It's something that is often used as a tool to alienate people who might not be from the dominant culture, when in fact it should be a tool to bring people together. Here is this little part of my culture, my heritage. Here's a way to understand a little bit more about me. It's an act of generosity to share your food and it's something that we really, really try to emphasize on Extra Crispy, that we approach all foods with an open mind and an open heart. And ideally let somebody from that culture tell the story of it and why it's so important, and hopefully open up some new doors to it.
Suzy Chase: Eleven fancy butters were sourced, to find the best one which is Bordier. Is it Bordi-a or bordi-er?
Kat Kinsman: That is a really good question.
Suzy Chase: Let's just go with Bordi-a.
Kat Kinsman: Yes. I believe that is how someone who actually knew how to pronounce it -
Suzy Chase: Yes. (laughs)
Kat Kinsman: ... did pronounce it, but we've been all over the place on that. I got to take part in this tasting.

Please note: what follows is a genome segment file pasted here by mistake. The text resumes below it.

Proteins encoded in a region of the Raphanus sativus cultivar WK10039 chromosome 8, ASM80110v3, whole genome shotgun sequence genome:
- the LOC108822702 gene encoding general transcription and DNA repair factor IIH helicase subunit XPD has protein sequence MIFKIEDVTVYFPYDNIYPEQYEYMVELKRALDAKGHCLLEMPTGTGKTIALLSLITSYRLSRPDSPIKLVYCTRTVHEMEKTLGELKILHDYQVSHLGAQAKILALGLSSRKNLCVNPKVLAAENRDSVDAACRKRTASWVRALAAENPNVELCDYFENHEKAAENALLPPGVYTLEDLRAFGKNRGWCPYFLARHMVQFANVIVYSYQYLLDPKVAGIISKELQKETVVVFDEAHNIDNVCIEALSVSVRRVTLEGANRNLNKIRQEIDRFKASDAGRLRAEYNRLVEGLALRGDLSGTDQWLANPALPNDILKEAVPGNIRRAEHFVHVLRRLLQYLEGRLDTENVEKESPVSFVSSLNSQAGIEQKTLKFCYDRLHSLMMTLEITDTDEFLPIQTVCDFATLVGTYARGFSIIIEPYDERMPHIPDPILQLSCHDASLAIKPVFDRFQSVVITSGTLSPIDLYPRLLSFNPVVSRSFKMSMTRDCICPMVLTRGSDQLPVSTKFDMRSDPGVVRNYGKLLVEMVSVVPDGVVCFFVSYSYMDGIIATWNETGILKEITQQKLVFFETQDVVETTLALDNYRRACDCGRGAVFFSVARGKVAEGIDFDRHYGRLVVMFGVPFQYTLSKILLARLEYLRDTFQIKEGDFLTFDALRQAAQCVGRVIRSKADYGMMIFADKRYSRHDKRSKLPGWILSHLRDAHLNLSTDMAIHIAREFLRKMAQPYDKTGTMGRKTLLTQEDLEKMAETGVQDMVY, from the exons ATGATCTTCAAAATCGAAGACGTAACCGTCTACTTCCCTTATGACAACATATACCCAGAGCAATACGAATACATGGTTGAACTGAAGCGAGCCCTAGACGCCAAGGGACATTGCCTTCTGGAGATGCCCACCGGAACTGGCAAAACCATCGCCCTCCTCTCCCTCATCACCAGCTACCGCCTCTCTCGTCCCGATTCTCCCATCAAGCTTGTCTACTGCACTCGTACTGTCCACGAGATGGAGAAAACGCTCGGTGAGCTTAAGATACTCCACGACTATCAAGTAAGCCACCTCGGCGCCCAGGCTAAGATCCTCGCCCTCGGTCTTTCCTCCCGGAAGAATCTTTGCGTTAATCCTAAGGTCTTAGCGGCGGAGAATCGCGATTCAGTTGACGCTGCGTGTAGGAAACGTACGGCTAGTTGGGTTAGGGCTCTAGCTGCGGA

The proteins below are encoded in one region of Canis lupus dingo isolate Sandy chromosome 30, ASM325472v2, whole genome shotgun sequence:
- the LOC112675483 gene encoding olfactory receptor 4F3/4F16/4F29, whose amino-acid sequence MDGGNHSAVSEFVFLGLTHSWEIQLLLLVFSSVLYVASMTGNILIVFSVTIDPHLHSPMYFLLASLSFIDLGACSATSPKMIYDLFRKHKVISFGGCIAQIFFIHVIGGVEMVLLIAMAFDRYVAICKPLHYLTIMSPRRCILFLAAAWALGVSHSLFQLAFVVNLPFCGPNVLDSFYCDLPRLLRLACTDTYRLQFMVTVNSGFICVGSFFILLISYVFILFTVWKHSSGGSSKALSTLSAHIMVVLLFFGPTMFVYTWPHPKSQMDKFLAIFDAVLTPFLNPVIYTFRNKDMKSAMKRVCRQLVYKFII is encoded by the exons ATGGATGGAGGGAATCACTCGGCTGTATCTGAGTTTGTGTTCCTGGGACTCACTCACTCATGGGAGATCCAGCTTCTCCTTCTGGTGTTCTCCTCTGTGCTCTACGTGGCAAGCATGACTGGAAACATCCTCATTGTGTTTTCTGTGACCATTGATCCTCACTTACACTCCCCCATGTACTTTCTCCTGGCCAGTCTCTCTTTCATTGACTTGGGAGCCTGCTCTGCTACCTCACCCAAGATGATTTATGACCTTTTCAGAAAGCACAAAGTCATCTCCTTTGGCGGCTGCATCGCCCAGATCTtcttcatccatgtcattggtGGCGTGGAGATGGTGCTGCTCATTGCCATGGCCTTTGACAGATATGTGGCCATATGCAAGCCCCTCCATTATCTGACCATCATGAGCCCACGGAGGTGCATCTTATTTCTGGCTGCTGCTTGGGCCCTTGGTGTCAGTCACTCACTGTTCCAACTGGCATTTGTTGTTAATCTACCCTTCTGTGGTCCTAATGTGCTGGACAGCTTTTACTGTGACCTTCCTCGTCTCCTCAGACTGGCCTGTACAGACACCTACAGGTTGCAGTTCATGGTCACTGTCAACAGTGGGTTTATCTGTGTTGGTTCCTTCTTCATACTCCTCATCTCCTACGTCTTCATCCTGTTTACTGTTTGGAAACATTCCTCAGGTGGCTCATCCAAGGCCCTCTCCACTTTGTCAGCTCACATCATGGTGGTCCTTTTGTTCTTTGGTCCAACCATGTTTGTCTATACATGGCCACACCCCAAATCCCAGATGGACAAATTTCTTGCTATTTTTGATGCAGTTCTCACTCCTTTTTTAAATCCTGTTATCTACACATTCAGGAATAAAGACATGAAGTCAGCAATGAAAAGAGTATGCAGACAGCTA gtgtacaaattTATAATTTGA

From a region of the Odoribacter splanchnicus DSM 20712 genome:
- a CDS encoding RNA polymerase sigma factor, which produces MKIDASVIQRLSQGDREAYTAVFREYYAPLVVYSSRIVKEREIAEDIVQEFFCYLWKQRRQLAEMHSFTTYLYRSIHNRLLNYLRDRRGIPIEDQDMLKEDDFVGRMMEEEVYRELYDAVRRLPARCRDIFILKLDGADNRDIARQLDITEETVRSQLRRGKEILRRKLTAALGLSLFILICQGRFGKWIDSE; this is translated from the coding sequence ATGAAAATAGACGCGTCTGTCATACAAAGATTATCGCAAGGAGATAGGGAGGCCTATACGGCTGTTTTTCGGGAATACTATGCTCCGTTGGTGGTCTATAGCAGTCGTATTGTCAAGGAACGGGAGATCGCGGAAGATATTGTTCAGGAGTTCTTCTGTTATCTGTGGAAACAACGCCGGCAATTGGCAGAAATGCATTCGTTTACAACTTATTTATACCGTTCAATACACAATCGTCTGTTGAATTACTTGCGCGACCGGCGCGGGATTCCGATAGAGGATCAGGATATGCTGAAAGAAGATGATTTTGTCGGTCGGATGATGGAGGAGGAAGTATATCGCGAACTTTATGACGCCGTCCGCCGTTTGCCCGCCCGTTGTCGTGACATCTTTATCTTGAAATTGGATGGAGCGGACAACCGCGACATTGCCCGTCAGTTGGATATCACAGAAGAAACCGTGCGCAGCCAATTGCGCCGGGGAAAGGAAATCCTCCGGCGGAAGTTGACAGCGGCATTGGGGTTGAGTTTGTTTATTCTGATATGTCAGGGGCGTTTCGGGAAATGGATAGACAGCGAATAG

Suzy Chase: I saw on a Mind of a Chef episode, where Chef Ludo goes to the factory. Have you seen that? Where they slap the butter with the paddles and they stamp it, and they put salt on it.
Kat Kinsman: I've seen it.
Suzy Chase: It's glorious.
Kat Kinsman: We brought in my friend John Winterman who is the managing partner at Batard, but he is also a butter freak. I believe we gave him the name Maitre D'Beurre to guide us through this. The whole Extra Crispy team, we are butter aficionados, freaks, obsessives, whatever you want to call it. We sourced all these butters. It was mostly my fantastic colleagues, Margaret Eby and Rebecca Firkser. I think at some point, Margaret is just going to go off on a butter sabbatical. This is her dream to go somewhere and really learn how to make butter. She and Rebecca went out and sourced all of these different high-end butters. They had already done this with grocery store butters. And in that one, Kerrygold came out top as it should. It's a fantastic butter. But I think we grabbed the corporate card to expense butter. They tried it on bread. I have a gut condition and I can't really eat bread. I'm trying to remember what I had it on. It was radishes. I had mine on radish slices.